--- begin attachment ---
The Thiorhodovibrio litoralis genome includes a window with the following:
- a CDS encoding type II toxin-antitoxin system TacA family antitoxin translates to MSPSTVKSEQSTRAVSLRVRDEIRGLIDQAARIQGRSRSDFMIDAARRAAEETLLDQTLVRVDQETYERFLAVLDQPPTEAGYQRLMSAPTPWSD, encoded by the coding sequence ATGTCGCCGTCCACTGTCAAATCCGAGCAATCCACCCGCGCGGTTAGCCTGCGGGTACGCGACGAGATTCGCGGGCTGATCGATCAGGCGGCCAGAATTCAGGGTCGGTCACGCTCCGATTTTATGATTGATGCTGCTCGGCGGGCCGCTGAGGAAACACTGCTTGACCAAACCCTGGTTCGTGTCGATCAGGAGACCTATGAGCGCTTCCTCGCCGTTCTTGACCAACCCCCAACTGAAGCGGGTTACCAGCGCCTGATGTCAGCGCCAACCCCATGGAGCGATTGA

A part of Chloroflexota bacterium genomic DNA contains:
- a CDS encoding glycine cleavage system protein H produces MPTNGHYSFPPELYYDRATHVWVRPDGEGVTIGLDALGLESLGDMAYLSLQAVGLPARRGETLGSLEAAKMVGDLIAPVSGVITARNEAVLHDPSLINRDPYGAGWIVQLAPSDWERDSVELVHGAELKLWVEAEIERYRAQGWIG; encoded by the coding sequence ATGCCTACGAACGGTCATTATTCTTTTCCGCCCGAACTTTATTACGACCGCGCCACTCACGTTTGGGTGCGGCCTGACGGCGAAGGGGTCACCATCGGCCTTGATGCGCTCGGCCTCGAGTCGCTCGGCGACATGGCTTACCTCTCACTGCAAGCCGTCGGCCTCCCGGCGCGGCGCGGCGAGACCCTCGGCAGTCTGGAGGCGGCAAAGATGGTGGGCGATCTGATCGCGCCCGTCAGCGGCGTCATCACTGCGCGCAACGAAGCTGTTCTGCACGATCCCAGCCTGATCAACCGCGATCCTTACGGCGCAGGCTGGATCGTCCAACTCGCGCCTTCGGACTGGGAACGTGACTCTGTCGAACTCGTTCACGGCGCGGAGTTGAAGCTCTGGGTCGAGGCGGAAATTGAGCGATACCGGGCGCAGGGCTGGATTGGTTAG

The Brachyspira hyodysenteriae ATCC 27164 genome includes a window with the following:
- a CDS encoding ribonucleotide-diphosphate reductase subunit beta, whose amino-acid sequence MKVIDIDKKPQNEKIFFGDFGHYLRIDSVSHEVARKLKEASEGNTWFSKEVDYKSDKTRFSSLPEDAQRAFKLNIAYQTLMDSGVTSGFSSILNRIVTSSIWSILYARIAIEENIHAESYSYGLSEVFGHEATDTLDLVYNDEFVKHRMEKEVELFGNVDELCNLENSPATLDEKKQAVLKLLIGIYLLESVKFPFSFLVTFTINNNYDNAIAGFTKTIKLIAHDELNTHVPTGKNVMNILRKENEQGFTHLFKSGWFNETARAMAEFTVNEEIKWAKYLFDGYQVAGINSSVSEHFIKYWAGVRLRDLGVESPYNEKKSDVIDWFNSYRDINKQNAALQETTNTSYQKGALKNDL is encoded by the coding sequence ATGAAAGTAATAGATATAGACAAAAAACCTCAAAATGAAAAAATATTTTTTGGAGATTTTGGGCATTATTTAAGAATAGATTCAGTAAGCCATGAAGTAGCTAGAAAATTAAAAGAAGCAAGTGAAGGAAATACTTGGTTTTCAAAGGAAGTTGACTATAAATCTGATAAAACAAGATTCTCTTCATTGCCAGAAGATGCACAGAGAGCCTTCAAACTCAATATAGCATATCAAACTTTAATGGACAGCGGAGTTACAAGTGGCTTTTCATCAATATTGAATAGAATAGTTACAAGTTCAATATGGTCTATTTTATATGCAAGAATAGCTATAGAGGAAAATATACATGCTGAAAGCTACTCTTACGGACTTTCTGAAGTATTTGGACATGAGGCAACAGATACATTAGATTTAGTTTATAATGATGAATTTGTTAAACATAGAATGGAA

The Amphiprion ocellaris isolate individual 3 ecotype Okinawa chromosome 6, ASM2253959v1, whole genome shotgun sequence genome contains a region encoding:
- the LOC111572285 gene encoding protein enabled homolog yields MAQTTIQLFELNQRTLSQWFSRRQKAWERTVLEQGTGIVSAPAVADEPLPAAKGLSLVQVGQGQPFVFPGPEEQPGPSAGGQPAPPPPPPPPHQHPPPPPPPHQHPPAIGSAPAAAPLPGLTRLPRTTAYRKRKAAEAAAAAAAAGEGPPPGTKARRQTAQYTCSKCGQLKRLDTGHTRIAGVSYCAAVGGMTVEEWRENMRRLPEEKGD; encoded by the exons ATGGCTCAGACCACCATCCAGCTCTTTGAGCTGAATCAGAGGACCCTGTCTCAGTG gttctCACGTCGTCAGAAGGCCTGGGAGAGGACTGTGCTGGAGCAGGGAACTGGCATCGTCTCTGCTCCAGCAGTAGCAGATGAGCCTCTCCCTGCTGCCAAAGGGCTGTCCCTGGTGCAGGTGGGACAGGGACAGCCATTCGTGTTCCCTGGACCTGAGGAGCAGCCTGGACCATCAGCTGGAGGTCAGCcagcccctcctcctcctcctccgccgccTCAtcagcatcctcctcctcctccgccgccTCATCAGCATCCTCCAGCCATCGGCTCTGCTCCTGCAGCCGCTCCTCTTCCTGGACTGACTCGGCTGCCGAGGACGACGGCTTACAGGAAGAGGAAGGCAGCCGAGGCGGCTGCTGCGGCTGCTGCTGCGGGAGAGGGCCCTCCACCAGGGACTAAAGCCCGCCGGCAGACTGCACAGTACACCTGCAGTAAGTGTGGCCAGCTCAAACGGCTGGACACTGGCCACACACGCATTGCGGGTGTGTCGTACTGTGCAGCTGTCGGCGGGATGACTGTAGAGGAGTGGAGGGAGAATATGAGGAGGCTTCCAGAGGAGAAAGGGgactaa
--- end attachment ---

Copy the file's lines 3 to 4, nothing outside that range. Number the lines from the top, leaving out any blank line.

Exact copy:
A part of Chloroflexota bacterium genomic DNA contains:
- a CDS encoding glycine cleavage system protein H produces MPTNGHYSFPPELYYDRATHVWVRPDGEGVTIGLDALGLESLGDMAYLSLQAVGLPARRGETLGSLEAAKMVGDLIAPVSGVITARNEAVLHDPSLINRDPYGAGWIVQLAPSDWERDSVELVHGAELKLWVEAEIERYRAQGWIG; encoded by the coding sequence ATGCCTACGAACGGTCATTATTCTTTTCCGCCCGAACTTTATTACGACCGCGCCACTCACGTTTGGGTGCGGCCTGACGGCGAAGGGGTCACCATCGGCCTTGATGCGCTCGGCCTCGAGTCGCTCGGCGACATGGCTTACCTCTCACTGCAAGCCGTCGGCCTCCCGGCGCGGCGCGGCGAGACCCTCGGCAGTCTGGAGGCGGCAAAGATGGTGGGCGATCTGATCGCGCCCGTCAGCGGCGTCATCACTGCGCGCAACGAAGCTGTTCTGCACGATCCCAGCCTGATCAACCGCGATCCTTACGGCGCAGGCTGGATCGTCCAACTCGCGCCTTCGGACTGGGAACGTGACTCTGTCGAACTCGTTCACGGCGCGGAGTTGAAGCTCTGGGTCGAGGCGGAAATTGAGCGATACCGGGCGCAGGGCTGGATTGGTTAG